Adjusting for inflation, the gains in house prices in the past four years are actually nothing special when viewed over a full 50+ year timeframe

Some readers have been looking for data on the ‘real’ change in house prices over a long time frame.

Their thought is that this will show how different the current sharp run-up in nominal prices the recent data is from historical precedents.

But it doesn’t look like that is the case.

Finding data over a long period is not easy. But Statsitics NZ has a Long Term Data Series where annual, national data can be sourced. It is available in their G.6.1 series from the AREMOS set. That runs from 1989 to 2004 but can be accuratelty extended by an earlier index of the same series, and a later reference to REINZ data that accurately mirrors the AREMOS data.

The full 1963 to 2016 series is listed below.

These median house prices can be adjusted using the RBNZ Inflation Calculator to derive ‘real’ 2016 prices.

The nominal run-up in house prices is familiar and quite spectacular.

Applying the inflation deflator and recalculating all prices to 2016 levels does smooth out some of the rise.

But when you look at the annual change in real house prices, you find that current increases in fact seem quite ‘normal’ in New Zealand’s history.

Go figure.

Here is the data for these charts.

Real house price inflation
  Stats NZ RBNZ    
Year LTDS CPI adjustment ‘Real’ ‘Real’
  G.6.1 assume Q2 2016 price
  based on AREMOS   price change
  NZ$ nominal Index NZ$ % pa
         
1963 6,171 40.98 252,888
1964 6,454 39.78 256,744 1.5%
1965 6,964 38.41 267,473 4.2%
1966 7,247 37.18 269,432 0.7%
1967 7,643 34.93 266,970 -0.9%
1968 7,700 16.86 129,816 -51.4%
1969 8,039 16.03 128,870 -0.7%
1970 8,719 15.23 132,786 3.0%
1971 9,625 13.72 132,049 -0.6%
1972 10,927 12.77 139,534 5.7%
1973 13,701 11.87 162,629 16.6%
1974 19,249 10.80 207,890 27.8%
1975 21,061 9.39 197,760 -4.9%
1976 22,533 7.98 179,811 -9.1%
1977 24,005 7.00 168,033 -6.6%
1978 24,514 6.23 152,724 -9.1%
1979 25,816 5.55 143,281 -6.2%
1980 28,138 4.70 132,247 -7.7%
1981 34,762 4.09 142,175 7.5%
1982 45,575 3.49 159,057 11.9%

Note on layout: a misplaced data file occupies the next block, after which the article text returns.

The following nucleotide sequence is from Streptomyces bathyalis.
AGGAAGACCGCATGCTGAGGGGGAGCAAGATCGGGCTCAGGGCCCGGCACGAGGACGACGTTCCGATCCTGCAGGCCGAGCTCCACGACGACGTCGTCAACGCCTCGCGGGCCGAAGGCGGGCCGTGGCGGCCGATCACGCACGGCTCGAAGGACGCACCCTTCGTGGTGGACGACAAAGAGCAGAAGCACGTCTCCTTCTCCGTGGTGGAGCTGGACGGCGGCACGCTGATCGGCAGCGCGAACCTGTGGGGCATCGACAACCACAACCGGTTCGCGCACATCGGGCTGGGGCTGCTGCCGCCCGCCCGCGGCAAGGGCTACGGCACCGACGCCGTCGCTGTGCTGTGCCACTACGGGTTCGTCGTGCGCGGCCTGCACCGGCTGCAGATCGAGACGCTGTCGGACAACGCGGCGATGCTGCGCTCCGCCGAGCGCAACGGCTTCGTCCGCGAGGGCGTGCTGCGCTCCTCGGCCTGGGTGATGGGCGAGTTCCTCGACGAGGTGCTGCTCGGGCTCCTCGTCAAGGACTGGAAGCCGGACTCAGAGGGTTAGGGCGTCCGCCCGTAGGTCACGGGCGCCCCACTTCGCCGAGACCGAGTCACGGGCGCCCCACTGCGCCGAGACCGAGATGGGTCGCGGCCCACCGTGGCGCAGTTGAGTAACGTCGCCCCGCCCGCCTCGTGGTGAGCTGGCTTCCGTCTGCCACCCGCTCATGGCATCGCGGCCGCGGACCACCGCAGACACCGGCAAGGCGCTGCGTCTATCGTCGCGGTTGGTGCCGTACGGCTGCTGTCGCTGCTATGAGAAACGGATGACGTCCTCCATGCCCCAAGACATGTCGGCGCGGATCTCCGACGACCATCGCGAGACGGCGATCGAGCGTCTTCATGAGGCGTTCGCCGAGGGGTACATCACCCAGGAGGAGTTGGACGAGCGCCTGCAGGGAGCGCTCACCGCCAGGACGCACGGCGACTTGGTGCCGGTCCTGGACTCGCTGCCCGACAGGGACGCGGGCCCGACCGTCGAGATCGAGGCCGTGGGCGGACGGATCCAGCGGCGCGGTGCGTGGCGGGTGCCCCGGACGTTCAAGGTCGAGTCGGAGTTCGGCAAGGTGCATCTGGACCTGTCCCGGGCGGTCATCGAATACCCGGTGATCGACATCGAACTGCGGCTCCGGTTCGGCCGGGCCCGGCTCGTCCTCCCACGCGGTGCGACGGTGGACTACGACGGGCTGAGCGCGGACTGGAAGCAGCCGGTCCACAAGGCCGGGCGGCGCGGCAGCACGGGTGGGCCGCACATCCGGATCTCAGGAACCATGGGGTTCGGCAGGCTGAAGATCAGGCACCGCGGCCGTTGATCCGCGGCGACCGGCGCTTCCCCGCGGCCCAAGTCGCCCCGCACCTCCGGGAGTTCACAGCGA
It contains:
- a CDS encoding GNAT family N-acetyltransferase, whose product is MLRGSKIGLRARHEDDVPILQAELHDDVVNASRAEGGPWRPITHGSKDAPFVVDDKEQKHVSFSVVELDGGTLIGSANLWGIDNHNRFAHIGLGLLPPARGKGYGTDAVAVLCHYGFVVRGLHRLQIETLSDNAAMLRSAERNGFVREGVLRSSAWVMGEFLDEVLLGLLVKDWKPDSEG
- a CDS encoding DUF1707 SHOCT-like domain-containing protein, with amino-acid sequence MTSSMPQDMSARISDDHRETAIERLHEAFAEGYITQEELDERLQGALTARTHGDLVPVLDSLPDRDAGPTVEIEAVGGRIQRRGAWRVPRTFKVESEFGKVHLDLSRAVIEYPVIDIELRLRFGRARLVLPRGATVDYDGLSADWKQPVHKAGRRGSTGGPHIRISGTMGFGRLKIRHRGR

1983 50,161 3.23 162,019 1.9%
1984 56,615 3.08 174,374 7.6%
1985 64,598 2.64 170,538 -2.2%
1986 71,222 2.39 170,219 -0.2%
1987 83,337 2.01 167,508 -1.6%
1988 94,320 1.89 178,266 6.4%
1989 100,208 1.81 181,377 1.7%
1990 105,875 1.68 177,870 -1.9%
1991 106,000 1.64 173,840 -2.3%
1992 109,229 1.62 176,951 1.8%
1993 115,813 1.60 185,300 4.7%
1994 129,083 1.58 203,952 10.1%
1995 138,125 1.51 208,569 2.3%
1996 150,729 1.48 223,079 7.0%
1997 163,333 1.47 240,100 7.6%
1998 164,167 1.44 236,400 -1.5%
1999 168,990 1.45 245,035 3.7%
2000 171,813 1.42 243,974 -0.4%
2001 174,958 1.38 241,443 -1.0%
2002 186,500 1.34 249,910 3.5%
2003 211,971 1.32 279,802 12.0%
2004 245,896 1.29 317,206 13.4%
2005 283,167 1.25 353,958 11.6%
2006 311,375 1.21 376,764 6.4%
2007 345,458 1.18 407,641 8.2%
2008 338,125 1.14 385,463 -5.4%
2009 342,854 1.11 380,568 -1.3%
2010 352,500 1.10 387,750 1.9%
2011 354,708 1.04 368,897 -4.9%
2012 370,021 1.03 381,121 3.3%
2013 396,919 1.02 404,857 6.2%
2014 428,188 1.01 432,469 6.8%
2015 457,929 1.00 457,929 5.9%
2016 495,583 1.00 495,583 8.2%

As someone who was around in the 1960s and has memory of the period, the early prices above resonate as realistic to me.

Another thought: House prices are actually just a proxy for affordability. But they are not a good one because they are incomplete. Incomes, tax rates, and interest rates all have as much to say about ‘affordability” often more. And recently, we can add regulatory limits, like LVR standards.